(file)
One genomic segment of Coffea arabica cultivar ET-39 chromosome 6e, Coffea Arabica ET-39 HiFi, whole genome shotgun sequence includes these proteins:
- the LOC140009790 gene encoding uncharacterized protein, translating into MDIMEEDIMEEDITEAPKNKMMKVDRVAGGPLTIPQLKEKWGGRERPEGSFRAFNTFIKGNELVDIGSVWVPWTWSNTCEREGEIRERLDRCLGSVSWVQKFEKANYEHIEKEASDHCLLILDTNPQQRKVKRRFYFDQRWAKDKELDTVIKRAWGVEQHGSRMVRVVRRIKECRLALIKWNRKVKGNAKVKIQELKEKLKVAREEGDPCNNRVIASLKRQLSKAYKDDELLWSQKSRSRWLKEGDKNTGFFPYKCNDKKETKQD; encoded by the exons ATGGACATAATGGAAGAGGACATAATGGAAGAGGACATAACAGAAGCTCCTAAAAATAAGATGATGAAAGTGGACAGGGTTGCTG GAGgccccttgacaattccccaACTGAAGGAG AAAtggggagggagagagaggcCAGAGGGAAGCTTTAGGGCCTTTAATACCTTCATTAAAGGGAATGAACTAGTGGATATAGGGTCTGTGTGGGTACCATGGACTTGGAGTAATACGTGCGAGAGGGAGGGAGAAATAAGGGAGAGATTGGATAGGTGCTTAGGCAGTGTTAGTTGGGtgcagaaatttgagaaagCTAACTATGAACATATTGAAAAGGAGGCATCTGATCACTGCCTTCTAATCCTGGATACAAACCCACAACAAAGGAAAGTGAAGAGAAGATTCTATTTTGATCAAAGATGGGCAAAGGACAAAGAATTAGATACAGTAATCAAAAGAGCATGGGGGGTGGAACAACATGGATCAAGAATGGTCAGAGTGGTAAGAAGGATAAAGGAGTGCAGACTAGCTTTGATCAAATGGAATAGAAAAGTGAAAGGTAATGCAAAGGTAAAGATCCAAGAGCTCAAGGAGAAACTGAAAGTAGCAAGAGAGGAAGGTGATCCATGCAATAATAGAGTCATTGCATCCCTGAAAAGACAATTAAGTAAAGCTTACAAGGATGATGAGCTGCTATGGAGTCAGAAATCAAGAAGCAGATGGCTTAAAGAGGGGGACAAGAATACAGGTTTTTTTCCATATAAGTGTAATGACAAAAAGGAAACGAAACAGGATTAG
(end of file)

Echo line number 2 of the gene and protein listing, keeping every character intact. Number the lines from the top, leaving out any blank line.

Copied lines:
- the LOC140009790 gene encoding uncharacterized protein, translating into MDIMEEDIMEEDITEAPKNKMMKVDRVAGGPLTIPQLKEKWGGRERPEGSFRAFNTFIKGNELVDIGSVWVPWTWSNTCEREGEIRERLDRCLGSVSWVQKFEKANYEHIEKEASDHCLLILDTNPQQRKVKRRFYFDQRWAKDKELDTVIKRAWGVEQHGSRMVRVVRRIKECRLALIKWNRKVKGNAKVKIQELKEKLKVAREEGDPCNNRVIASLKRQLSKAYKDDELLWSQKSRSRWLKEGDKNTGFFPYKCNDKKETKQD; encoded by the exons ATGGACATAATGGAAGAGGACATAATGGAAGAGGACATAACAGAAGCTCCTAAAAATAAGATGATGAAAGTGGACAGGGTTGCTG GAGgccccttgacaattccccaACTGAAGGAG AAAtggggagggagagagaggcCAGAGGGAAGCTTTAGGGCCTTTAATACCTTCATTAAAGGGAATGAACTAGTGGATATAGGGTCTGTGTGGGTACCATGGACTTGGAGTAATACGTGCGAGAGGGAGGGAGAAATAAGGGAGAGATTGGATAGGTGCTTAGGCAGTGTTAGTTGGGtgcagaaatttgagaaagCTAACTATGAACATATTGAAAAGGAGGCATCTGATCACTGCCTTCTAATCCTGGATACAAACCCACAACAAAGGAAAGTGAAGAGAAGATTCTATTTTGATCAAAGATGGGCAAAGGACAAAGAATTAGATACAGTAATCAAAAGAGCATGGGGGGTGGAACAACATGGATCAAGAATGGTCAGAGTGGTAAGAAGGATAAAGGAGTGCAGACTAGCTTTGATCAAATGGAATAGAAAAGTGAAAGGTAATGCAAAGGTAAAGATCCAAGAGCTCAAGGAGAAACTGAAAGTAGCAAGAGAGGAAGGTGATCCATGCAATAATAGAGTCATTGCATCCCTGAAAAGACAATTAAGTAAAGCTTACAAGGATGATGAGCTGCTATGGAGTCAGAAATCAAGAAGCAGATGGCTTAAAGAGGGGGACAAGAATACAGGTTTTTTTCCATATAAGTGTAATGACAAAAAGGAAACGAAACAGGATTAG